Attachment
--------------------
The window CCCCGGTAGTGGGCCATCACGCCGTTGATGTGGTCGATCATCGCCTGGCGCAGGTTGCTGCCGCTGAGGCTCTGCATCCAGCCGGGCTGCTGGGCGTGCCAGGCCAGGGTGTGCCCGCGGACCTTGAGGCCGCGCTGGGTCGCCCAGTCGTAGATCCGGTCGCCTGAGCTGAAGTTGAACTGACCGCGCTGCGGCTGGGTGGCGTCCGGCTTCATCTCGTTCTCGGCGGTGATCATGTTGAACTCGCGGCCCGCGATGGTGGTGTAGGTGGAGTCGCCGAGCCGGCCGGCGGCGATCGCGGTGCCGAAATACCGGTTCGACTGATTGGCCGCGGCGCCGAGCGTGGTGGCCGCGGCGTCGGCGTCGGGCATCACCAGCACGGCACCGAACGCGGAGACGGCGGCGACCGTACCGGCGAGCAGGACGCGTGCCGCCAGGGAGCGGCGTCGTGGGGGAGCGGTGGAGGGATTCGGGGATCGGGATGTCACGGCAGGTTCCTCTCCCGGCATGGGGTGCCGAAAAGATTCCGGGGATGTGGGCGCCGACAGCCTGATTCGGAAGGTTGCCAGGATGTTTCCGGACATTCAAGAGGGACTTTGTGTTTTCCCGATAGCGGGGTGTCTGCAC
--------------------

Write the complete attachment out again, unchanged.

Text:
The window CCCCGGTAGTGGGCCATCACGCCGTTGATGTGGTCGATCATCGCCTGGCGCAGGTTGCTGCCGCTGAGGCTCTGCATCCAGCCGGGCTGCTGGGCGTGCCAGGCCAGGGTGTGCCCGCGGACCTTGAGGCCGCGCTGGGTCGCCCAGTCGTAGATCCGGTCGCCTGAGCTGAAGTTGAACTGACCGCGCTGCGGCTGGGTGGCGTCCGGCTTCATCTCGTTCTCGGCGGTGATCATGTTGAACTCGCGGCCCGCGATGGTGGTGTAGGTGGAGTCGCCGAGCCGGCCGGCGGCGATCGCGGTGCCGAAATACCGGTTCGACTGATTGGCCGCGGCGCCGAGCGTGGTGGCCGCGGCGTCGGCGTCGGGCATCACCAGCACGGCACCGAACGCGGAGACGGCGGCGACCGTACCGGCGAGCAGGACGCGTGCCGCCAGGGAGCGGCGTCGTGGGGGAGCGGTGGAGGGATTCGGGGATCGGGATGTCACGGCAGGTTCCTCTCCCGGCATGGGGTGCCGAAAAGATTCCGGGGATGTGGGCGCCGACAGCCTGATTCGGAAGGTTGCCAGGATGTTTCCGGACATTCAAGAGGGACTTTGTGTTTTCCCGATAGCGGGGTGTCTGCAC